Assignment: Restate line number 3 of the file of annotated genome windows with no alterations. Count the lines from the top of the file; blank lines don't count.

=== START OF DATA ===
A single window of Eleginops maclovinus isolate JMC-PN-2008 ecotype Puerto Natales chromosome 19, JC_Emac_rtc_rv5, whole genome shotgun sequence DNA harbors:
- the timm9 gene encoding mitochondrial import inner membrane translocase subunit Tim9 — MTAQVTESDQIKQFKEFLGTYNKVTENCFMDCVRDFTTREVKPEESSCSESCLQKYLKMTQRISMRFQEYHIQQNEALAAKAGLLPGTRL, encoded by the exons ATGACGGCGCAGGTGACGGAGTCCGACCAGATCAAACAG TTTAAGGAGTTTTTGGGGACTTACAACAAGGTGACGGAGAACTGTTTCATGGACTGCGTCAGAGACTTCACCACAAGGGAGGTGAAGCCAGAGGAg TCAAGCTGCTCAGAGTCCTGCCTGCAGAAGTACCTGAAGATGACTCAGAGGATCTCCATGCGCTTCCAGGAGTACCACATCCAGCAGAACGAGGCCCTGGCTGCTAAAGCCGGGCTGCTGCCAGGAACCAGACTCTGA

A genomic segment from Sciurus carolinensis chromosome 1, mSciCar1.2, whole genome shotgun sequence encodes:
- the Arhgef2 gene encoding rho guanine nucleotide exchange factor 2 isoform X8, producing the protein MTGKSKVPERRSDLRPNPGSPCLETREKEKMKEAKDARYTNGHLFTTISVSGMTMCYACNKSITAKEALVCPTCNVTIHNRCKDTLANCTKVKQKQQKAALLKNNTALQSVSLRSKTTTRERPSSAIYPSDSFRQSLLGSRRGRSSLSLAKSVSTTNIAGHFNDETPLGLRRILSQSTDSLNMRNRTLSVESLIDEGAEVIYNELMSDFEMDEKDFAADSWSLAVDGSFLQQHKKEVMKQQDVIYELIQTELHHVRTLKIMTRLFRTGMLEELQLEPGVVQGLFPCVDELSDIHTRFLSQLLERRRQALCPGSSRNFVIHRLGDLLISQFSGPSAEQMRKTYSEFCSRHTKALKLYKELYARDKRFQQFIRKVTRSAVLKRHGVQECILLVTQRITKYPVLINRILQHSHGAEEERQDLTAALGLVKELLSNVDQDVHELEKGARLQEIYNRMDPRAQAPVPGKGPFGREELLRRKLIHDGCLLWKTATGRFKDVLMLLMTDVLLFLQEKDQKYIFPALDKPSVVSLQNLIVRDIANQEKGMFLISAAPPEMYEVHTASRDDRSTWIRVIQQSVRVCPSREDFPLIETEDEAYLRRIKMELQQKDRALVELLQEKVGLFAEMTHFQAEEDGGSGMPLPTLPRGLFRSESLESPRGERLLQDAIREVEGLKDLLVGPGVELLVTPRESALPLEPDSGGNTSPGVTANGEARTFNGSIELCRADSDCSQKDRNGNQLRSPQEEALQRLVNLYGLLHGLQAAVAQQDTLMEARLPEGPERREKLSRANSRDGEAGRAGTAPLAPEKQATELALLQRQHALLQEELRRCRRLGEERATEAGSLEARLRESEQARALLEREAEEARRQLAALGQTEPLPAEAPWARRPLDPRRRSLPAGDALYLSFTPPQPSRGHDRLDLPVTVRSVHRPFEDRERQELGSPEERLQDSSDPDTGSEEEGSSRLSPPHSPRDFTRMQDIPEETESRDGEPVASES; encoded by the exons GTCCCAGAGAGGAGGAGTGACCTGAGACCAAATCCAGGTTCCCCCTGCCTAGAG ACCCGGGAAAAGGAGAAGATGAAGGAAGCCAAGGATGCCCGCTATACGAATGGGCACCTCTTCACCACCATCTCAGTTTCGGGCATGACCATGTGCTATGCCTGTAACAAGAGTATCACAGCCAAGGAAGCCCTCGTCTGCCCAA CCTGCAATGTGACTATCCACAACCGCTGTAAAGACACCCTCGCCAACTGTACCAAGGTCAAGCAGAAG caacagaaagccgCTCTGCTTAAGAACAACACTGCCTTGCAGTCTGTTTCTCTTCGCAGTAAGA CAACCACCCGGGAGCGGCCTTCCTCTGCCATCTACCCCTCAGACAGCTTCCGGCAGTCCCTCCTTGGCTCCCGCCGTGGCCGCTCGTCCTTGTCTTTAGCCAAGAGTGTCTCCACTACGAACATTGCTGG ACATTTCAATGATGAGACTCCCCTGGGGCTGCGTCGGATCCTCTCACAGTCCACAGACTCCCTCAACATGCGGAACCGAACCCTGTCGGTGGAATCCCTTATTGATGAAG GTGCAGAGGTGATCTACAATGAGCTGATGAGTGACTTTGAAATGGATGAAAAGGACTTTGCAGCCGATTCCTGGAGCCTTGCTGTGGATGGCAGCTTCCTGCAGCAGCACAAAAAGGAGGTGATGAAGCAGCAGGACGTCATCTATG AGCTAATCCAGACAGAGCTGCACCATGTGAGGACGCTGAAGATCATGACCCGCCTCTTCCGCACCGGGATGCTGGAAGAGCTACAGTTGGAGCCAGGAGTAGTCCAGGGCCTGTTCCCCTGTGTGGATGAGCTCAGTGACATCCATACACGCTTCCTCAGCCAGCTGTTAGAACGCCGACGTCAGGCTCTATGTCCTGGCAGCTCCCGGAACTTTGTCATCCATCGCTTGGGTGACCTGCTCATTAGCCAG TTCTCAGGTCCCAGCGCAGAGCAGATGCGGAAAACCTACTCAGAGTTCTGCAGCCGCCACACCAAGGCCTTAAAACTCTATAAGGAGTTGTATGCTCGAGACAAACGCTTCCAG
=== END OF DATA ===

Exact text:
A genomic segment from Sciurus carolinensis chromosome 1, mSciCar1.2, whole genome shotgun sequence encodes: